There are four sizes of silicone tip and two sizes of rubber wings to keep them in place. I found they stayed in very well. In fact, you could use them as a light and comfortable pair of everyday earbuds if it wasn’t for the limited volume and playback time. A full charge gives you up to 10 hours of music, or 14 hours of the noise-masking Sleep Mode.

There is no way of controlling volume or playback by pressing the buds, which makes sense considering you’ll be sleeping on them. Talking of which, it’s easy to nod off with the earbuds in but you’ll probably find yourself taking them out at around 4am to relieve the slight pressure and going straight back to sleep.

Overall, this is a very impressive little product, much cheaper than the QuietOns and considerably more useful if you’re a night-time listener to music or podcasts.

9. Sennheiser SoundProtex£34.99, Sennheiser

Best hearing protectors, 8/10

We like: designed for gigs as well as sleeping

We don’t like: so small, they can be a little tricky to take out

Sennheiser: choose between two different noise filters comes with three tip sizes and two noise filters: ‘mid’ and ‘full block’19dB noise reduction with mid filter. Full-block filter much stronger but not ratedHypoallergenic TPE (thermoplastic elastomer)Given that some of German hi-fi firm Sennheiser’s noise-cancelling headphones cost well over £1,000, you’d expect something special from their earplugs. And they are remarkabley well engineered, similar in design to the Bollsen Life + above, but with a choice of three tips for a closer fit to your ear and, unusally, two different filters depending on how much noise-damping you want.

I found the Full Block filter worked very well as a sleep aid, blocking street noise and anything low- or mid-frequency, including light snoring, although as with other earplugs you do still hear high-frequency sounds like alarm clocks.

Interestingly, when I wore them in the office I couldn’t hear my colleague sitting next to me but I could hear a high-pitched conversation on the other side of the room incredibly clearly, as if I had super-hearing. Spies will be very interested in this feature – especially since they’re so small as to be invisible.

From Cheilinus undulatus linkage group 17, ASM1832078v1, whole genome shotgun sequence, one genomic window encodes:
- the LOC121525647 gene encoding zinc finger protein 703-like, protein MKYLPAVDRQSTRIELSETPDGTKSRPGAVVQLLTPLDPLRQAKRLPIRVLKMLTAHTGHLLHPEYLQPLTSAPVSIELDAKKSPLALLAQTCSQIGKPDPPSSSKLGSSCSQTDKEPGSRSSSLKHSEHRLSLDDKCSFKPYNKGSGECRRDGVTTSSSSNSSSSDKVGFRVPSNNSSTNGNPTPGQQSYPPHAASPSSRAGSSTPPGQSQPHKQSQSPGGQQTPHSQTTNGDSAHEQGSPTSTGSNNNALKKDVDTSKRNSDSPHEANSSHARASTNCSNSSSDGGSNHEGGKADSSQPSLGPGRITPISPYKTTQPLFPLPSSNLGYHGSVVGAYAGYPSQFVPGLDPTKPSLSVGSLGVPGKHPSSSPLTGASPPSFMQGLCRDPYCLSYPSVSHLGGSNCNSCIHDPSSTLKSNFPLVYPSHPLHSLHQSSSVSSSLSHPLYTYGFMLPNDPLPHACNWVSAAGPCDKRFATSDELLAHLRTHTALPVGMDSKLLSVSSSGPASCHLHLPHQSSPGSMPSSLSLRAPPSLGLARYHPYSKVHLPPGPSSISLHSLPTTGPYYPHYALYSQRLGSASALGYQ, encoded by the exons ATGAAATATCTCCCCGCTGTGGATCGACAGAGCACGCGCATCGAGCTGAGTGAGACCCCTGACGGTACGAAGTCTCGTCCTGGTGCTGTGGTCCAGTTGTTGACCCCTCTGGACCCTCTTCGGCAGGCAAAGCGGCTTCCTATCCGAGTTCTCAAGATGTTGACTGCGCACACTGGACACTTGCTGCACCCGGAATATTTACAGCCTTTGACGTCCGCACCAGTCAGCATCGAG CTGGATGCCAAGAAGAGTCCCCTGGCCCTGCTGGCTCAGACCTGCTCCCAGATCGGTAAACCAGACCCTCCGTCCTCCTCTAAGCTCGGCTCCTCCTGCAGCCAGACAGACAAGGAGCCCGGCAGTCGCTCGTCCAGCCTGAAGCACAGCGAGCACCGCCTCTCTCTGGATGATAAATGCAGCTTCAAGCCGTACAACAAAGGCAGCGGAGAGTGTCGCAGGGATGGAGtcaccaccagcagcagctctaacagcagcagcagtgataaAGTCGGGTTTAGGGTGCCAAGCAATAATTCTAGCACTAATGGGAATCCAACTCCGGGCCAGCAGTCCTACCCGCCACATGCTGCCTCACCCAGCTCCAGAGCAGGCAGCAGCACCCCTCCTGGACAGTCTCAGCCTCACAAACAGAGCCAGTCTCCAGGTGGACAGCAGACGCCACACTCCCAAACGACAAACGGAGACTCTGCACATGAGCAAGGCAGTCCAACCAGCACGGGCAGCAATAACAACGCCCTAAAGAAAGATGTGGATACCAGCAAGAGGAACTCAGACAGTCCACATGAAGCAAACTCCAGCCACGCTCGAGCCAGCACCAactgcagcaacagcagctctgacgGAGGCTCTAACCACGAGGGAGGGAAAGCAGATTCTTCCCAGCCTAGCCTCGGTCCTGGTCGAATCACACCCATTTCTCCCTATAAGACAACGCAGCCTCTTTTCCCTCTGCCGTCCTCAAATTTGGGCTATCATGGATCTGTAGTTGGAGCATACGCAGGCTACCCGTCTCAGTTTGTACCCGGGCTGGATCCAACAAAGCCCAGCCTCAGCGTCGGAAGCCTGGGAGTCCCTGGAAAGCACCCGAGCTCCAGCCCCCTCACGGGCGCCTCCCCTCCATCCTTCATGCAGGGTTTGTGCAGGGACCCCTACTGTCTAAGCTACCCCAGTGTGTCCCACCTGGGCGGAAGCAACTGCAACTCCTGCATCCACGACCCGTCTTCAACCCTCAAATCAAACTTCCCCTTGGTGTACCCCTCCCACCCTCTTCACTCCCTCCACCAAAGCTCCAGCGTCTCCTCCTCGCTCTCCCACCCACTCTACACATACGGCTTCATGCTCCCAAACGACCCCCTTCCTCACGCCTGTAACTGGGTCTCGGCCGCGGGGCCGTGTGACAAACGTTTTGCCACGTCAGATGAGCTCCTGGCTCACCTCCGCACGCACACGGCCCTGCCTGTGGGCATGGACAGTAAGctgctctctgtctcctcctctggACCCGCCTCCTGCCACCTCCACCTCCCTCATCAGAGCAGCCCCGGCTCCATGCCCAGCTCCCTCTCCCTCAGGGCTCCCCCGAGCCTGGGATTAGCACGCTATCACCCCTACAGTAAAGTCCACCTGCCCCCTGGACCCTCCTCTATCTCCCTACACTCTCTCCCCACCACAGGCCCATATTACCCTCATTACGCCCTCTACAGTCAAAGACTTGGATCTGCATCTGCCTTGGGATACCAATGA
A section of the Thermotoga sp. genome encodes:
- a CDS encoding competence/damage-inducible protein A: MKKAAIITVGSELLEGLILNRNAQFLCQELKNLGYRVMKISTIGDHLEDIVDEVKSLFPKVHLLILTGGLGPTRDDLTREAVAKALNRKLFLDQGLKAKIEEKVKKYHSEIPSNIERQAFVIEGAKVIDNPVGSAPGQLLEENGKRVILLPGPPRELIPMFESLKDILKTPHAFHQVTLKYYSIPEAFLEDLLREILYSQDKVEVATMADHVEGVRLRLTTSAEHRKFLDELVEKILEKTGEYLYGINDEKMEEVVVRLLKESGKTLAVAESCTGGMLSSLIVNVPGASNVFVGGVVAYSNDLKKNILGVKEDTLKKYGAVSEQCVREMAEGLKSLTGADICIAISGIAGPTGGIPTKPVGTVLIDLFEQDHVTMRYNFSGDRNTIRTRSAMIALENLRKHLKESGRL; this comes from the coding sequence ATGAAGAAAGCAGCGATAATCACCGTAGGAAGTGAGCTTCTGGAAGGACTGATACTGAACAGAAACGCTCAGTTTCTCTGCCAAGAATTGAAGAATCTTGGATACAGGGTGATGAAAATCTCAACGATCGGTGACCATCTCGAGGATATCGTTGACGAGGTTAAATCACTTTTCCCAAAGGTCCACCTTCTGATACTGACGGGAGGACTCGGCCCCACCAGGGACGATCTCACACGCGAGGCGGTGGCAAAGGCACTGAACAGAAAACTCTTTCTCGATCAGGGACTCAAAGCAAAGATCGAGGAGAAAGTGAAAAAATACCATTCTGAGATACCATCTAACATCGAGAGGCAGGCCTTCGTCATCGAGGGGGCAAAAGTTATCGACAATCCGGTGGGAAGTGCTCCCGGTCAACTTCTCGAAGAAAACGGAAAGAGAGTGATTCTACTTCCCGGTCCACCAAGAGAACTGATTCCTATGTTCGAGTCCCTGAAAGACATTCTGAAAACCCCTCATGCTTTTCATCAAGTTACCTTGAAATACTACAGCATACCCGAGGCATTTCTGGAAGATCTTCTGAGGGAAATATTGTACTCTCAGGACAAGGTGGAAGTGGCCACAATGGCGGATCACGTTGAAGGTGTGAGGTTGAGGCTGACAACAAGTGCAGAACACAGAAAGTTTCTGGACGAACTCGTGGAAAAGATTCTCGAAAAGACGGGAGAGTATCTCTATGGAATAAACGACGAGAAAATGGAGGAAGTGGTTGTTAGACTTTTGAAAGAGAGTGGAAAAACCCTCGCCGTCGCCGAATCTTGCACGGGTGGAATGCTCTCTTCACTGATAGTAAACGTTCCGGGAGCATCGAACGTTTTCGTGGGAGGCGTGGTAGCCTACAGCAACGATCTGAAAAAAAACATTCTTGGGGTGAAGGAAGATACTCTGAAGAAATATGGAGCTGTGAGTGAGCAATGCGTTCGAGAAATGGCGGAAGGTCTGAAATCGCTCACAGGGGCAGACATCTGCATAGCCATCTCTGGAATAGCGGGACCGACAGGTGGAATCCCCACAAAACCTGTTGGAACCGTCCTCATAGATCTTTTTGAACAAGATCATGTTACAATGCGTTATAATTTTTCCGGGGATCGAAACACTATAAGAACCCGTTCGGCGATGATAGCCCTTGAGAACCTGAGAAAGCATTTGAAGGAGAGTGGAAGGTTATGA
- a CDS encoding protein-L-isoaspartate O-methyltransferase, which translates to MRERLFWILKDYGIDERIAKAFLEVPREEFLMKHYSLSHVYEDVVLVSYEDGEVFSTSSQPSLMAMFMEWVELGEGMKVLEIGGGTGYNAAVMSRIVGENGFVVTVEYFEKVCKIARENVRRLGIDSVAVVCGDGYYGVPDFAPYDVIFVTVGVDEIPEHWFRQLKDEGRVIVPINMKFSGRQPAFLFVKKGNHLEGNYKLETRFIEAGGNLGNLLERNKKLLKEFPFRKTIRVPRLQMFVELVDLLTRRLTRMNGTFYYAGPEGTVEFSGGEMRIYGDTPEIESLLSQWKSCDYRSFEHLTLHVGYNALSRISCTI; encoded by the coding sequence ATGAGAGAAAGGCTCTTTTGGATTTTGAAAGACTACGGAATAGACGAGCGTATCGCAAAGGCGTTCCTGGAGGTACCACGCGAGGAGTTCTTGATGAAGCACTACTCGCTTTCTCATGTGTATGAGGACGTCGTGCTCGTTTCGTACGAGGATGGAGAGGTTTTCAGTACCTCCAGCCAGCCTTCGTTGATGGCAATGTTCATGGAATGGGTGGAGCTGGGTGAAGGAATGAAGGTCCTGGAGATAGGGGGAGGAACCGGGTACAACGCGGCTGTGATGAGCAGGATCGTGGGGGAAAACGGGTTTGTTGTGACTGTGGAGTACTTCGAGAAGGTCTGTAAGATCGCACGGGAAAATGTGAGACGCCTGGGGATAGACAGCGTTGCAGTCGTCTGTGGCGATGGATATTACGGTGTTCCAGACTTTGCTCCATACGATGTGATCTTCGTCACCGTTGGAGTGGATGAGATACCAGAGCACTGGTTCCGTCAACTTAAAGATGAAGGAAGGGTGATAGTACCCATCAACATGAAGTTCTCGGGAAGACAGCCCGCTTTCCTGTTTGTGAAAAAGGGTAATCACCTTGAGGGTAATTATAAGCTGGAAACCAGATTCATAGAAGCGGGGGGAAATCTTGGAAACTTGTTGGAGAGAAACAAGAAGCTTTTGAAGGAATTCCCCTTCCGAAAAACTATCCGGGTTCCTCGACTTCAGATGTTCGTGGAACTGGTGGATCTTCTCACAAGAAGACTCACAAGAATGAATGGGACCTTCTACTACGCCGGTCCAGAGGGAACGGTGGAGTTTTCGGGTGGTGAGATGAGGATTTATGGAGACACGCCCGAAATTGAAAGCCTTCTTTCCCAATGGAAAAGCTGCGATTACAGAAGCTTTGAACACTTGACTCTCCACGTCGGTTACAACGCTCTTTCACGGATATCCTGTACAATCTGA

That’s a bit of a drawback when it comes to taking them out – the little rubber tag can be a bit hard to grasp – but it means they stay in all night and don’t hurt as much as some others.

The ‘Mid’ filter is not quite so good for sleeping, since it intentionally lets more sound through. It’s designed for gigs and other noisy environments where you want to hear without damaging your hearing. (Again, I found this gave me super eavesdropping powers in the office.) They’re very easy to swap out and like the plugs can be cleaned with a cloth or in warm water.

The Sennheisers aren’t cheap, but are tiny enough to carry with you everywhere and could last years and years.

10. Loop Earplugs Engage Kids£29.95, Loop

Best earplugs for kids, 9/10

We like: colourful design is very appealing for children

We don’t like: they fall out fairly easily if not positioned correctly or right size is used.

Loop: designed for kids 16dB noise reduction ratingGreat for kids aged 6 plusReviewed by Catherine Hufton

While this pick isn’t specifically for sleeping, they’re worthy of a mention due to the brilliant hole they’ve filled in the earplug market. Loop’s new earplugs for kids are designed for sound-sensitive children who need help concentrating at home or school, or who become anxious in loud environments. They offer the same tech as the adult version but in a scaled-down version with up to 16 dB of noise reduction.

We tried the earplugs out with our own children in both a bowling alley, and afternoon tea London tour bus (which was particularly noisy) and found that they really helped the kids cope with such stimulating environments. The bright, colourful designs are also really appealing and come in their own carry case with different ear tips in sizes XXS-M. (Make sure you try out the sizes before you need them, as they do fall out easily if too big). Once in, however, they’re very discreet so noise-sensitive kids could wear them to a party, for instance, and no one would really notice. It’s worth noting, that they shouldn’t be worn for more than 90 minutes in one sitting or for more than three hours a day.

Also testedHappy Ears discovery pack£20.80, Happy Ears

Happy Ears: highly rated elsewhere, but not so much by us Noise reduction rating 25dBThermoplastic elastomer tip, ABS plastic stemI feel duty bound to mention these Swedish plugs since they are so highly rated by dedicated users, but I couldn’t get on with them. It’s an unusual design, with a small rigid stem attached to a soft oval tip which is supposed to form a seal at the base of your ear canal.

Happy Ears recommend buying this discovery pack so you can find your right fit. Sadly none of the small, medium or large tips were big enough to fit my (clearly massive) right earhole, although the large one seemed to fit the left. It was a non-starter for me. My wife found the same.

Co-tester Abigail managed to get a fit, and found the soundproofing to be quite effective, although one fell out in the night. Presumably Happy Ears’ many fans had better luck than us.

If you’re looking for more ways to improve your sleep, read our guides to the best wake-up light alarm clocks (which are highly recommended to earplug users) and the best mattresses for back pain.